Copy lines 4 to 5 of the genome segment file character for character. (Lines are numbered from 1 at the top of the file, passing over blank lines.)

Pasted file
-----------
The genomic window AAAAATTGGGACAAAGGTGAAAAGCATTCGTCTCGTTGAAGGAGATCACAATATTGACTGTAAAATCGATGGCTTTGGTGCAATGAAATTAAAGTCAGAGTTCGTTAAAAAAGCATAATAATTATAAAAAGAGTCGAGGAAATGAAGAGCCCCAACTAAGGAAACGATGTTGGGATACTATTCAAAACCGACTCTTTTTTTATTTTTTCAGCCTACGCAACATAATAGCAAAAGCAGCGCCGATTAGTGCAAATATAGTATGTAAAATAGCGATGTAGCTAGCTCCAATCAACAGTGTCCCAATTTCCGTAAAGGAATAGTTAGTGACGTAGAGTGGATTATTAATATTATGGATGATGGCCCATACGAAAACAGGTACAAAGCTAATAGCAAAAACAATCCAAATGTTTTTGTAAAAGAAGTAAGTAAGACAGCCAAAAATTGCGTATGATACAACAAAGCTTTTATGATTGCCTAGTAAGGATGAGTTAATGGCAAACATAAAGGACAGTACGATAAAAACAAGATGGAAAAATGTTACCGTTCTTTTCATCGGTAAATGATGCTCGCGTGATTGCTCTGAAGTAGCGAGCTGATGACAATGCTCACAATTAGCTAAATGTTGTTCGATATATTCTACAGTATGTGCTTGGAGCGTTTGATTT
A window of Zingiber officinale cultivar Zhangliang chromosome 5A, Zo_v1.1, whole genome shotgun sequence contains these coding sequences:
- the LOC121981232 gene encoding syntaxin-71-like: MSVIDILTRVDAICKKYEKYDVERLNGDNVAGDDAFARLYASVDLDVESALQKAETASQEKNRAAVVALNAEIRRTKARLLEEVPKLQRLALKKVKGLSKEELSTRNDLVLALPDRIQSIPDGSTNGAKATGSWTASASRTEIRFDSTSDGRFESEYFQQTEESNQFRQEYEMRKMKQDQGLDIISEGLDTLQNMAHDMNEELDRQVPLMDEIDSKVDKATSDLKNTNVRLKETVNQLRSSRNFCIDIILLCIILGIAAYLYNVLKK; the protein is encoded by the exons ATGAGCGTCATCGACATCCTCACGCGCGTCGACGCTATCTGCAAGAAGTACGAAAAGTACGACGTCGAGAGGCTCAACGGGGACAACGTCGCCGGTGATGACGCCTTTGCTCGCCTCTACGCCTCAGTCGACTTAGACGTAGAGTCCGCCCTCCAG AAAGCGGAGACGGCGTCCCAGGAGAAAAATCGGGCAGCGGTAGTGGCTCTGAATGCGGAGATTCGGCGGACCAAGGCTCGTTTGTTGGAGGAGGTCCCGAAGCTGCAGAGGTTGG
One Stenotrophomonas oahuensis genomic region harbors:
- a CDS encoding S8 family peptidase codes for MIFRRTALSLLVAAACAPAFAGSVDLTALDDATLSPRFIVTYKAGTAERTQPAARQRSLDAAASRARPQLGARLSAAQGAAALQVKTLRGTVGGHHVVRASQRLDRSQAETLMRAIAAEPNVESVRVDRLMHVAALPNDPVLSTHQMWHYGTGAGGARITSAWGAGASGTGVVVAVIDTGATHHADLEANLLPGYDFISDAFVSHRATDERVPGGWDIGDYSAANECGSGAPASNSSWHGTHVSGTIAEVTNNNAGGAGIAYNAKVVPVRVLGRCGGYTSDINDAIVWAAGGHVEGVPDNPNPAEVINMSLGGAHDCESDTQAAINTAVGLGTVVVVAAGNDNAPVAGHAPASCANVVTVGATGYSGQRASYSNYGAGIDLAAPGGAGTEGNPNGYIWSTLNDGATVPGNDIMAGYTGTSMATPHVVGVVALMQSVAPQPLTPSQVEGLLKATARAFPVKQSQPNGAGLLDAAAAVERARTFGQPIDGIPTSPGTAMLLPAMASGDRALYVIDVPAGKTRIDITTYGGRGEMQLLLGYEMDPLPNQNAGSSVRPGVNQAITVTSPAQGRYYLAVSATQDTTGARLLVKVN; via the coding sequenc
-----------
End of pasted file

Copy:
One Stenotrophomonas oahuensis genomic region harbors:
- a CDS encoding S8 family peptidase codes for MIFRRTALSLLVAAACAPAFAGSVDLTALDDATLSPRFIVTYKAGTAERTQPAARQRSLDAAASRARPQLGARLSAAQGAAALQVKTLRGTVGGHHVVRASQRLDRSQAETLMRAIAAEPNVESVRVDRLMHVAALPNDPVLSTHQMWHYGTGAGGARITSAWGAGASGTGVVVAVIDTGATHHADLEANLLPGYDFISDAFVSHRATDERVPGGWDIGDYSAANECGSGAPASNSSWHGTHVSGTIAEVTNNNAGGAGIAYNAKVVPVRVLGRCGGYTSDINDAIVWAAGGHVEGVPDNPNPAEVINMSLGGAHDCESDTQAAINTAVGLGTVVVVAAGNDNAPVAGHAPASCANVVTVGATGYSGQRASYSNYGAGIDLAAPGGAGTEGNPNGYIWSTLNDGATVPGNDIMAGYTGTSMATPHVVGVVALMQSVAPQPLTPSQVEGLLKATARAFPVKQSQPNGAGLLDAAAAVERARTFGQPIDGIPTSPGTAMLLPAMASGDRALYVIDVPAGKTRIDITTYGGRGEMQLLLGYEMDPLPNQNAGSSVRPGVNQAITVTSPAQGRYYLAVSATQDTTGARLLVKVN; via the coding sequenc